Jepson Fellows for 2023-24

Tyler Frankel, Assistant Professor of Earth and Environmental Science, “Assessing the presence, concentrations, and impacts of toxic trace metals near coal ash repositories in Virginia.” (deferred from 2022-2023)

Pamela R. Grothe, Assistant Professor of Earth and Environmental Science, named a Jepson Fellow to reconstruct tropical Pacific climate over the last 220 years using the geochemistry from fossil corals from Kiritimati Island to constrain the total warming and freshening trend since the industrial error. This work will further our understanding of climate impacts as the tropical Pacific shapes many aspects of our global climate. The project will support several UMW research students.

Ray J. Levy, Assistant Professor of English, named a Jepson Fellow to work on a creative project, “A Trans Comic Vision,” is a book-length prose manuscript. The research of this work examines comic genres and theories in search of forms for narrating and representing contemporary transgender life. The project goal is to generate an outline and first draft of the manuscript, and to secure publication for excerpts in literary periodicals. The research will be used in a proposal for a First-Year Seminar course on the uses and meanings of laughter.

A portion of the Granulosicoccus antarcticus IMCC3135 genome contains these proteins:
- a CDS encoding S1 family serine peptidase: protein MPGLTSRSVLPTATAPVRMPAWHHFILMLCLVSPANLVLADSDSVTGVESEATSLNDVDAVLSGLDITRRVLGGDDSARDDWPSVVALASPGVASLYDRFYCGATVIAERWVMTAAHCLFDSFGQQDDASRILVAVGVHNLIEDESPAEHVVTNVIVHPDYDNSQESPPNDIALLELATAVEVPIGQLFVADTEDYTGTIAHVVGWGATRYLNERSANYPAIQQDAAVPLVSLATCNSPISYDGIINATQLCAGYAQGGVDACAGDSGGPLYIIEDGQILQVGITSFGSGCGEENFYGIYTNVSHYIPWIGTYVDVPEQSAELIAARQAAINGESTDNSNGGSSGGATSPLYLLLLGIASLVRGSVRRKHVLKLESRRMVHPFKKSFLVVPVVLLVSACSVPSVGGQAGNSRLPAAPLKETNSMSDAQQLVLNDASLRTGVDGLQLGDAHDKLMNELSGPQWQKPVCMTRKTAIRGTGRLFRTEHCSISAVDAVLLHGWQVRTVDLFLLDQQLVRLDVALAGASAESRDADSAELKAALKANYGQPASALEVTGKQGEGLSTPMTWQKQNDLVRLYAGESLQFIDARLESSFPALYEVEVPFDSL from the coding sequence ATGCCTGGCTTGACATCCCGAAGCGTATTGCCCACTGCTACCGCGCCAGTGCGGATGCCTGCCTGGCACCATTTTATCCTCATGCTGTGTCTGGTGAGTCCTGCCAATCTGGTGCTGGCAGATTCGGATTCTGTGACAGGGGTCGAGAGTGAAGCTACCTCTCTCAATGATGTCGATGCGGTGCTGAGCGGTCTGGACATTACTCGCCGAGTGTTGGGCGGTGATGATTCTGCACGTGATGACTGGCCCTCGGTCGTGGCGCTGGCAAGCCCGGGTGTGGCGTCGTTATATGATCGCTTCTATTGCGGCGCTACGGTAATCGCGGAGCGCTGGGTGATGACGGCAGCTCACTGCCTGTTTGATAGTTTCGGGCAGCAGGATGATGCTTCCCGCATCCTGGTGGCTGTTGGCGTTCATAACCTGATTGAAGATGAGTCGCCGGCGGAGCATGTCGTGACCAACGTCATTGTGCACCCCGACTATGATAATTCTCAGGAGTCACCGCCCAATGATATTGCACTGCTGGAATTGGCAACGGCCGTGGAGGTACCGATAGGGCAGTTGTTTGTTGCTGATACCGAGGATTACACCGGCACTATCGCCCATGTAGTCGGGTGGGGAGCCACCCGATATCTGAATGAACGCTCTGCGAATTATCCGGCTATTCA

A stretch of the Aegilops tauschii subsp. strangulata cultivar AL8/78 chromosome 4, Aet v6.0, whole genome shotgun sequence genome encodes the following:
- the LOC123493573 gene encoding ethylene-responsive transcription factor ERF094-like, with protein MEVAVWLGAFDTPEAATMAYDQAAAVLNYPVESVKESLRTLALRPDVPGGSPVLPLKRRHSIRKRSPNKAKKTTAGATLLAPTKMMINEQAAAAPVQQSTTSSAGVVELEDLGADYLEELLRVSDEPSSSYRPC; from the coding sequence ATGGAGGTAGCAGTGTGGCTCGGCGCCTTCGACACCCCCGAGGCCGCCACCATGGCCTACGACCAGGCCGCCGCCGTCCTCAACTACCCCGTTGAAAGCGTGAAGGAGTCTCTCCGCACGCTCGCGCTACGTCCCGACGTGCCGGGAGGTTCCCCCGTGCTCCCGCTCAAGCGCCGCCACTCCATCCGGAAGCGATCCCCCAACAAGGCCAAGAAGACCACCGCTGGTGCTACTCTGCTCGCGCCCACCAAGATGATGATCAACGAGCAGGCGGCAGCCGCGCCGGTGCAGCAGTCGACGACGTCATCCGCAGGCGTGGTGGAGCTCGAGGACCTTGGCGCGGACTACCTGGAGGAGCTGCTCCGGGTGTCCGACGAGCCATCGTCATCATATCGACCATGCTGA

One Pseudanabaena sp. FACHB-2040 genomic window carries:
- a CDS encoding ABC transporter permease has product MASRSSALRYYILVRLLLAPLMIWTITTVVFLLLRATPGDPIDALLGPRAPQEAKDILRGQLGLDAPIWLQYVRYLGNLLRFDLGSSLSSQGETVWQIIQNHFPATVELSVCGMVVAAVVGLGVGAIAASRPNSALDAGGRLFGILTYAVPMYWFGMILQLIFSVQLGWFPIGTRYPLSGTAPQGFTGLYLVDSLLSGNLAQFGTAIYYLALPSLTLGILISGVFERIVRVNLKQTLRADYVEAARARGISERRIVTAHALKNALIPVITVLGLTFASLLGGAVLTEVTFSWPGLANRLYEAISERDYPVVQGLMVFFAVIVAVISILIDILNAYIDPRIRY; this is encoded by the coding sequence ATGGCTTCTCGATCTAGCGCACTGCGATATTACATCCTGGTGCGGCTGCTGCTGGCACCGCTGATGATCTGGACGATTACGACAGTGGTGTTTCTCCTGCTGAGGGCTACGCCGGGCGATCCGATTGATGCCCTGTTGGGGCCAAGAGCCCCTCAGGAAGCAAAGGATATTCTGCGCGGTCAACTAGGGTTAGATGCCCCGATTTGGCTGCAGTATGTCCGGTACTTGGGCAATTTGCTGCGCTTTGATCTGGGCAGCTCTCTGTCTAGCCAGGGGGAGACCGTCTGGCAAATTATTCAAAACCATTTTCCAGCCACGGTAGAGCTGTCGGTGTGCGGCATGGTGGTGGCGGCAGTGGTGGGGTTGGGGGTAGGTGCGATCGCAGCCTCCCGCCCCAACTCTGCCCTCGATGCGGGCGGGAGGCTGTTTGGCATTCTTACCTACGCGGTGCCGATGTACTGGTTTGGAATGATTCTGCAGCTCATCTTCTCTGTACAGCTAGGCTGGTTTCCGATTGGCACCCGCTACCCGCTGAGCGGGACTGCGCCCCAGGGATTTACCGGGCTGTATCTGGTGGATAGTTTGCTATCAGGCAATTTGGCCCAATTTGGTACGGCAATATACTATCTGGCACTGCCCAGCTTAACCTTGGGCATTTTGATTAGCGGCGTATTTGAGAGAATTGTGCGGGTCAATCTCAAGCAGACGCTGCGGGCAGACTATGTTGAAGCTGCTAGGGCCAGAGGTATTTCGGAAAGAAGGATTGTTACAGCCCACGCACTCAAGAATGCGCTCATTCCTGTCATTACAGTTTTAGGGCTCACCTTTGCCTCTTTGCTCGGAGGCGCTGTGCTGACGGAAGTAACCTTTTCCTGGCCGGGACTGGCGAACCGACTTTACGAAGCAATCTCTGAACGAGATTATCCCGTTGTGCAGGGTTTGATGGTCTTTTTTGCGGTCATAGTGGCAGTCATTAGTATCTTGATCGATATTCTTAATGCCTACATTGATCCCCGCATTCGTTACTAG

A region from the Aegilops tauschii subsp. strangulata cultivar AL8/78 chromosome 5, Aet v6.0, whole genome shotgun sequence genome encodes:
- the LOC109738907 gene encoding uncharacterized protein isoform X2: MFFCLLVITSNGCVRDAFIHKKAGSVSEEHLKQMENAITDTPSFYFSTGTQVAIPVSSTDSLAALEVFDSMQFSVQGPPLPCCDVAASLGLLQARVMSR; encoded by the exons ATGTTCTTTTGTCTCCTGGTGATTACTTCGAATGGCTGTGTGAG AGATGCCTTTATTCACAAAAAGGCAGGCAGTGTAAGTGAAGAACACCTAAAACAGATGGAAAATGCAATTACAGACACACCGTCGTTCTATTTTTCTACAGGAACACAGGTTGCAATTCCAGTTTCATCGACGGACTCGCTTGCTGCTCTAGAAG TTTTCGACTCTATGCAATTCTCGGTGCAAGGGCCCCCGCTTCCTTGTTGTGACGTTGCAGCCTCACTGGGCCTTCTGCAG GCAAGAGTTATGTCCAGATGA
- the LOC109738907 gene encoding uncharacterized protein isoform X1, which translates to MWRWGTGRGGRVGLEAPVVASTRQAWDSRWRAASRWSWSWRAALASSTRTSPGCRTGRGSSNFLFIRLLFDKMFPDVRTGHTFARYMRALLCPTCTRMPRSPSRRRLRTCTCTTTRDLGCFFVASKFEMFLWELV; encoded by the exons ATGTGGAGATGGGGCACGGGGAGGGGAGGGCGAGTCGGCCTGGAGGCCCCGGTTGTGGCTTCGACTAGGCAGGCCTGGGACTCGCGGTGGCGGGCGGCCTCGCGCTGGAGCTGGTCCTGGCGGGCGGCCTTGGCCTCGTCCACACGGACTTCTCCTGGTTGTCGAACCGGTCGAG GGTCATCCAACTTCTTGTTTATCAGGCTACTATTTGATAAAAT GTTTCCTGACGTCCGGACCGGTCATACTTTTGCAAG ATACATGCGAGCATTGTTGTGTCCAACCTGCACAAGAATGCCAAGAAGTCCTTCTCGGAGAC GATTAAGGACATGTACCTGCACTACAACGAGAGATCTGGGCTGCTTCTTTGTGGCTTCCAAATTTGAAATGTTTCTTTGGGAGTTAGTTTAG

Ginny R. Morriss, Assistant Professor of Biology, named a Jepson Fellow to study how Pvr signaling pathways involved in progression of the skeletal muscle wasting disease myotonic dystrophy type 1. This role will be evaluated by measuring gene and protein expression and physiological performance at baseline levels and how these variables change following altered signaling through genetic modulation. This work will increase student involvement and participation in an authentic research experience.

Robert L. Wells, Assistant Professor of Education, named a Jepson Fellow to investigates the theory and performance of “metric conflict” in the piano music of nineteenth-century composer Franz Liszt. This study will help bridge the gulf between theorist and performer by adapting mathematical music-theoretic results in Liszt’s music to practical strategies for the performer. Project products include articles, presentations, and public lecture-recitals.